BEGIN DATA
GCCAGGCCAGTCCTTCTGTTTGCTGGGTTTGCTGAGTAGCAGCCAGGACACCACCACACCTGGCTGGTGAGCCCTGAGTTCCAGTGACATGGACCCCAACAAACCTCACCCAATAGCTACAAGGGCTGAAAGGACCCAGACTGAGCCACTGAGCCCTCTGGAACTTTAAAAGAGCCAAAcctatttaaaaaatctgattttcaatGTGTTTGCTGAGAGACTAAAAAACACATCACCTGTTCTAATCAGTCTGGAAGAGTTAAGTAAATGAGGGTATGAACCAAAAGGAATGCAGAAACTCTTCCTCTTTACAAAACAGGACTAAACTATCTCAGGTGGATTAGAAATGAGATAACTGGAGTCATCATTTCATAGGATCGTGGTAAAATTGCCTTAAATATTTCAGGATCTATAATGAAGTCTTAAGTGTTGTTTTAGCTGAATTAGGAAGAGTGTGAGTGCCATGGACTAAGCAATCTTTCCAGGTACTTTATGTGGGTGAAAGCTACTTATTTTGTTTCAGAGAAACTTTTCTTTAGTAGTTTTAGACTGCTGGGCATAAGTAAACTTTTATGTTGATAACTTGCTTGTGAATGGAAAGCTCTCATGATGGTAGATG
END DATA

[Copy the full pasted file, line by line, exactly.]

GCCAGGCCAGTCCTTCTGTTTGCTGGGTTTGCTGAGTAGCAGCCAGGACACCACCACACCTGGCTGGTGAGCCCTGAGTTCCAGTGACATGGACCCCAACAAACCTCACCCAATAGCTACAAGGGCTGAAAGGACCCAGACTGAGCCACTGAGCCCTCTGGAACTTTAAAAGAGCCAAAcctatttaaaaaatctgattttcaatGTGTTTGCTGAGAGACTAAAAAACACATCACCTGTTCTAATCAGTCTGGAAGAGTTAAGTAAATGAGGGTATGAACCAAAAGGAATGCAGAAACTCTTCCTCTTTACAAAACAGGACTAAACTATCTCAGGTGGATTAGAAATGAGATAACTGGAGTCATCATTTCATAGGATCGTGGTAAAATTGCCTTAAATATTTCAGGATCTATAATGAAGTCTTAAGTGTTGTTTTAGCTGAATTAGGAAGAGTGTGAGTGCCATGGACTAAGCAATCTTTCCAGGTACTTTATGTGGGTGAAAGCTACTTATTTTGTTTCAGAGAAACTTTTCTTTAGTAGTTTTAGACTGCTGGGCATAAGTAAACTTTTATGTTGATAACTTGCTTGTGAATGGAAAGCTCTCATGATGGTAGATG